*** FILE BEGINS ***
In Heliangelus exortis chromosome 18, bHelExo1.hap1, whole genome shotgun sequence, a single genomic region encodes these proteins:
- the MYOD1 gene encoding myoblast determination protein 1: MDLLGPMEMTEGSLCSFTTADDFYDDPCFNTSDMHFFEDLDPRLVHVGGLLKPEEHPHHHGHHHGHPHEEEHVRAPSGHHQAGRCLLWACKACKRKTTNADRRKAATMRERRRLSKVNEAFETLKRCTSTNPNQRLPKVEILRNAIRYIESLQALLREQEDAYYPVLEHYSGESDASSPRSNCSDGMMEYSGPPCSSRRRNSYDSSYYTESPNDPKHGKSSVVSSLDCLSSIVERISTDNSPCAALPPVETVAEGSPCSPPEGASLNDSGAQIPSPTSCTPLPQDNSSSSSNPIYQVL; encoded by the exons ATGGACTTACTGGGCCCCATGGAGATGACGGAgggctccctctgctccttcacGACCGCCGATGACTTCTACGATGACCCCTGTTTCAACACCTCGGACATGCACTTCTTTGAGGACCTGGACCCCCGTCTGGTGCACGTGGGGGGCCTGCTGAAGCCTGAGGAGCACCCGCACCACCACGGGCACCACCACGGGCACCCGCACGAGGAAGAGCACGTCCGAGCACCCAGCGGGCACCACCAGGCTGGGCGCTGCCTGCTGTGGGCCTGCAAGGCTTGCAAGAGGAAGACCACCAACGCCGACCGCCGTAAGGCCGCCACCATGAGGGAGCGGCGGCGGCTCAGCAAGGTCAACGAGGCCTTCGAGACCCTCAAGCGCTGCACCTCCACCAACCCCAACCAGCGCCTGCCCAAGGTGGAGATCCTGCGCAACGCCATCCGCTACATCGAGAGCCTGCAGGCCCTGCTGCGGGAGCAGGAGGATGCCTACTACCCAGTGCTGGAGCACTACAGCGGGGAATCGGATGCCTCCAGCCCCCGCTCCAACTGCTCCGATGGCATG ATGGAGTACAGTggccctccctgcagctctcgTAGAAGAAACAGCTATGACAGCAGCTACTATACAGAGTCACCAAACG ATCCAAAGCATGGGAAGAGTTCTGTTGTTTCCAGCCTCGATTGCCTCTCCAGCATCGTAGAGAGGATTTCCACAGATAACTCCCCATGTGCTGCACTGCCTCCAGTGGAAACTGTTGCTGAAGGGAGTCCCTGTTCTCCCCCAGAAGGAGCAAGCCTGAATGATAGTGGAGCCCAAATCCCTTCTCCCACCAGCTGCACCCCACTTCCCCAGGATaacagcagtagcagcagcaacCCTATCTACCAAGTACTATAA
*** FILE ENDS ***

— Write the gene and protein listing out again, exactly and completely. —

In Heliangelus exortis chromosome 18, bHelExo1.hap1, whole genome shotgun sequence, a single genomic region encodes these proteins:
- the MYOD1 gene encoding myoblast determination protein 1: MDLLGPMEMTEGSLCSFTTADDFYDDPCFNTSDMHFFEDLDPRLVHVGGLLKPEEHPHHHGHHHGHPHEEEHVRAPSGHHQAGRCLLWACKACKRKTTNADRRKAATMRERRRLSKVNEAFETLKRCTSTNPNQRLPKVEILRNAIRYIESLQALLREQEDAYYPVLEHYSGESDASSPRSNCSDGMMEYSGPPCSSRRRNSYDSSYYTESPNDPKHGKSSVVSSLDCLSSIVERISTDNSPCAALPPVETVAEGSPCSPPEGASLNDSGAQIPSPTSCTPLPQDNSSSSSNPIYQVL; encoded by the exons ATGGACTTACTGGGCCCCATGGAGATGACGGAgggctccctctgctccttcacGACCGCCGATGACTTCTACGATGACCCCTGTTTCAACACCTCGGACATGCACTTCTTTGAGGACCTGGACCCCCGTCTGGTGCACGTGGGGGGCCTGCTGAAGCCTGAGGAGCACCCGCACCACCACGGGCACCACCACGGGCACCCGCACGAGGAAGAGCACGTCCGAGCACCCAGCGGGCACCACCAGGCTGGGCGCTGCCTGCTGTGGGCCTGCAAGGCTTGCAAGAGGAAGACCACCAACGCCGACCGCCGTAAGGCCGCCACCATGAGGGAGCGGCGGCGGCTCAGCAAGGTCAACGAGGCCTTCGAGACCCTCAAGCGCTGCACCTCCACCAACCCCAACCAGCGCCTGCCCAAGGTGGAGATCCTGCGCAACGCCATCCGCTACATCGAGAGCCTGCAGGCCCTGCTGCGGGAGCAGGAGGATGCCTACTACCCAGTGCTGGAGCACTACAGCGGGGAATCGGATGCCTCCAGCCCCCGCTCCAACTGCTCCGATGGCATG ATGGAGTACAGTggccctccctgcagctctcgTAGAAGAAACAGCTATGACAGCAGCTACTATACAGAGTCACCAAACG ATCCAAAGCATGGGAAGAGTTCTGTTGTTTCCAGCCTCGATTGCCTCTCCAGCATCGTAGAGAGGATTTCCACAGATAACTCCCCATGTGCTGCACTGCCTCCAGTGGAAACTGTTGCTGAAGGGAGTCCCTGTTCTCCCCCAGAAGGAGCAAGCCTGAATGATAGTGGAGCCCAAATCCCTTCTCCCACCAGCTGCACCCCACTTCCCCAGGATaacagcagtagcagcagcaacCCTATCTACCAAGTACTATAA